The views of a conservationist.

By Jeff Goodson


Conservationists believe in the wise multiple use of natural resources. As the new administration settles in and refines its domestic land-use agenda for the next four years, hereās one conservationistās view of the highest priorities.

     First, keep private land private. Private property is critical to the conservation of natural resources in America, but only 60 percent of the country is still in private hands. Stanch the bleeding and establish a federal policy of ćno net loss of private property.ä

      The Constitution prohibits the taking of private property for public use without just compensation. Nominate judges who understand that when government takes the use of property, it takes the property. Underscore this, like Oregon recently did, by legislating payment at fair market value when land is devalued by land-use restrictions.

      Establish land-asset leasing as the method of choice when government wants to take the biological, historical or visual assets of private property for public use. Land ownership stays in the family; the land isnāt lost from the tax rolls; itās less expensive than condemnation; it avoids unconstitutional regulatory takings.

      Repeal the death tax. Itās bad for families, bad for communities, bad for conservation, and bad for America. Land-trust abuse of the death tax has already sucked the lifeblood out of too many rural families. Drive a stake in the heart of this perverse practice, permanently.

      Reward water conservation on private land. Especially where water is scarce, provide tax incentives for landowners who conserve water for public benefit through good land management.

      Save endangered species and wetlands. Some 75 to 90 percent of all U.S. endangered species have habitat on private property. Stop giving landowners an incentive to destroy habitat like the Endangered Species Act does, and reward landowners who protect it. Lease habitat at fair market value, and mandate a zero-tax policy on private property where habitat exists. When government pays for the land it takes, habitat will stop being destroyed and start being created. The same is true for wetlands.

      Fix conservation easements. Require land trusts to make full disclosure to families, limit how long easements are valid, and require easement holders to make up the difference in taxes that are lost to local communities. Rural America depends on property taxes to finance everything from health care to education. Make land trusts pay for the damage they do to the rural tax base.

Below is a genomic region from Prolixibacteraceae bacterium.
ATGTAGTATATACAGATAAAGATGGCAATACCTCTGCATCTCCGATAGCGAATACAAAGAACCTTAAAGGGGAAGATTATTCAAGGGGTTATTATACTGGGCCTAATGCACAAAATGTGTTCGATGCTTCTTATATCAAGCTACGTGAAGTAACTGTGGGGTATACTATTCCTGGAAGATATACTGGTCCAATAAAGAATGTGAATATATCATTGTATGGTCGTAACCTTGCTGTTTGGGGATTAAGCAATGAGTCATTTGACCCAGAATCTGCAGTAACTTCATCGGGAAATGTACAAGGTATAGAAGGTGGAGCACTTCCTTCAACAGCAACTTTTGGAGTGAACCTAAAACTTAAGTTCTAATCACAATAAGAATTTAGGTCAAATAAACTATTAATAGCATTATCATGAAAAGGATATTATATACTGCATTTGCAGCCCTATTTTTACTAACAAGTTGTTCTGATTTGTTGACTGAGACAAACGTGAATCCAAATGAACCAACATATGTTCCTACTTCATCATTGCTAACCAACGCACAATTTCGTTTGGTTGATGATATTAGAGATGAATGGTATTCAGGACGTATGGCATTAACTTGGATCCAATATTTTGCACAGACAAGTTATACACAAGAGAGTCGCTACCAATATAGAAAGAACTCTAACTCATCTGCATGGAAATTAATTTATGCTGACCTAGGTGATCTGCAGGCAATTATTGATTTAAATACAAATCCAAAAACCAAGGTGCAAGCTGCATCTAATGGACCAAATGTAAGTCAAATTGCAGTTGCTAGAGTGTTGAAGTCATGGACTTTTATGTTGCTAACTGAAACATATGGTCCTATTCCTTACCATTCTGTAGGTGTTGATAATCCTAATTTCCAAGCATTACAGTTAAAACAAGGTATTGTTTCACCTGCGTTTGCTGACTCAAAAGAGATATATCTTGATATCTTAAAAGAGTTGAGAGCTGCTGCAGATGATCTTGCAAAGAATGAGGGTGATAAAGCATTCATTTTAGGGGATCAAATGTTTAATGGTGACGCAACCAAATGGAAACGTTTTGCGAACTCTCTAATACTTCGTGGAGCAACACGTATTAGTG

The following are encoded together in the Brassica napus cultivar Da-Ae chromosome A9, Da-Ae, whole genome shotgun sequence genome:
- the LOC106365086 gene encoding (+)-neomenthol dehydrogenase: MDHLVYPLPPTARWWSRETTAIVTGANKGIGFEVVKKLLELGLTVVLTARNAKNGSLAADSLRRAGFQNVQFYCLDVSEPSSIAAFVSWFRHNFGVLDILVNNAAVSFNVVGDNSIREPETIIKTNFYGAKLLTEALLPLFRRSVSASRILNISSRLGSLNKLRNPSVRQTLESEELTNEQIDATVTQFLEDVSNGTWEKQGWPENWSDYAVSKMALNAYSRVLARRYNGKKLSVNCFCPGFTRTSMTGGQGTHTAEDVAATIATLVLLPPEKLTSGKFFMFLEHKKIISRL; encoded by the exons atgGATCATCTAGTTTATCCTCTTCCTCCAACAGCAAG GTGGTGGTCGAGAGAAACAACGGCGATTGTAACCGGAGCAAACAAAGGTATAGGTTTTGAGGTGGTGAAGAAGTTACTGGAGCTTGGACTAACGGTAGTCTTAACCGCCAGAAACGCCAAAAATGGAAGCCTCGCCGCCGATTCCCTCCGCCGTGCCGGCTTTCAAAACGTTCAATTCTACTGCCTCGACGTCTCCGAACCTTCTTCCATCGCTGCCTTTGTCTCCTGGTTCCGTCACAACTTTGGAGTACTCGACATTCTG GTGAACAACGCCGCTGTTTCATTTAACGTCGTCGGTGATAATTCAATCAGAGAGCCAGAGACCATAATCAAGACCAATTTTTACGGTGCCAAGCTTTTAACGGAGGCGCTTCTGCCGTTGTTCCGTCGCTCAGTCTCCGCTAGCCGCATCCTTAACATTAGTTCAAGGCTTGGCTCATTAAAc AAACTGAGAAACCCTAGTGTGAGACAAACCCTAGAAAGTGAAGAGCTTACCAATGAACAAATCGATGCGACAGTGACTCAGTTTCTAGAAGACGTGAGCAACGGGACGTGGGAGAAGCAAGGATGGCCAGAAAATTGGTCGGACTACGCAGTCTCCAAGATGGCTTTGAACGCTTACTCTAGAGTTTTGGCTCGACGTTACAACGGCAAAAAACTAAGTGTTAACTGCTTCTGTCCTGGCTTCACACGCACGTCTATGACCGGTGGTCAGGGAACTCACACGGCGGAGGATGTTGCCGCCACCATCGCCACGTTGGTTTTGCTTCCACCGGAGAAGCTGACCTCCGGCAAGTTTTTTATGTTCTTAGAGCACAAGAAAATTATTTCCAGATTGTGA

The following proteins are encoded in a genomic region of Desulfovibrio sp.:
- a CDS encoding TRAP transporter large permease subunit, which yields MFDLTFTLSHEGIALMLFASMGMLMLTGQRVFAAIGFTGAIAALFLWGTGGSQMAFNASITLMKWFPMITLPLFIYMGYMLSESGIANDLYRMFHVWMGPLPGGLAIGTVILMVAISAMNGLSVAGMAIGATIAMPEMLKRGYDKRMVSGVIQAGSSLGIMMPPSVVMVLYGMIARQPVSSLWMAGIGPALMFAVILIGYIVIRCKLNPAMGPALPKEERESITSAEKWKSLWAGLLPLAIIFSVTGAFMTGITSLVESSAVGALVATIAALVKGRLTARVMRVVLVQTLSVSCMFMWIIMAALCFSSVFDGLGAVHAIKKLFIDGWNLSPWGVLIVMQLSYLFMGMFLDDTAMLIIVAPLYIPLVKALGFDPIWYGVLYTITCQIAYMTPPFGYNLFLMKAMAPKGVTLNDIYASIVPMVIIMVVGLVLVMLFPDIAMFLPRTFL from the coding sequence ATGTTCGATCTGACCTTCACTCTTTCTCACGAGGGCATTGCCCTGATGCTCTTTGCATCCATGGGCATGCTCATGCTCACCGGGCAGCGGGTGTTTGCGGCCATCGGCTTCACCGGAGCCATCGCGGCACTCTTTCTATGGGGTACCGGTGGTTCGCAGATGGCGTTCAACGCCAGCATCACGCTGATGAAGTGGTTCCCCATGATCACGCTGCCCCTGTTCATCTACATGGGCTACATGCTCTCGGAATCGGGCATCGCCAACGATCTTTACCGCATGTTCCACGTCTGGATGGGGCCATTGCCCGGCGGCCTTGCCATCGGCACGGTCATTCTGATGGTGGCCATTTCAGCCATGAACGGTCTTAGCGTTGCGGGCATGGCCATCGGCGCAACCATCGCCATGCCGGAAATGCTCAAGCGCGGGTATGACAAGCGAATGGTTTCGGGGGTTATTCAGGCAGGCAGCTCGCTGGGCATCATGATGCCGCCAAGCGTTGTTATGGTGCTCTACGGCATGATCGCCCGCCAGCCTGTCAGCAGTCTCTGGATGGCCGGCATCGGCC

Stop environmental espionage. Prohibit the collection of environmental, scenic and historic preservation data on private property without the landownerās knowledge and written consent. Where government collects the data, mandate data confidentiality like Texas does.

      On the public lands, legislatively reestablish ćwise multiple useä as federal land-use policy. Like Teddy Roosevelt, promote mining, logging, grazing and water development on the public domain through the lease and sale of natural resource rights at fair market value.

      Develop Americaās energy resources. Thank the environmentalists for their opinion and aggressively move ahead. Drill for oil and gas wherever it occurs, including the Alaska National Wildlife Refuge and the continental shelf. Mine for coal and oil shale, and rejuvenate Americaās nuclear industry. Mitigate environmental impacts to the extent practicable, but donāt let the tail wag the dog.

      Give people back their access to the public domain. Environmentalists donāt own the public lands; the people do. Reopen the road networks on Americaās parks and protected areas, and expand peopleās access to their property.

      Increase local control over public land-use policy. Before authorizing any policy, require the concurrence of the local communities that are most affected. Where it makes sense, turn over management of public lands to local entities like Texas is doing.

      Shield federal highway funding from linkage to environmental land-use initiatives. Federal gasoline taxes should go to maintain highway infrastructure, not force states to swallow crackpot ideas like ćsmart growth.ä

      Stop giving environmentalists a free lunch. Systematically scrutinize the activities of tax-free environmental groups, and withdraw tax protection from those who engage in partisan politics or other disqualifying practices.

      That aināt everything, of course. But, like the lawyer buried up to his neck in sand, itās a good start.  N


Jeff Goodson is president of JW Goodson Associates, Inc., a Texas property consulting company. He is a regular contributor to RANGE.

Spring 2005 Contents

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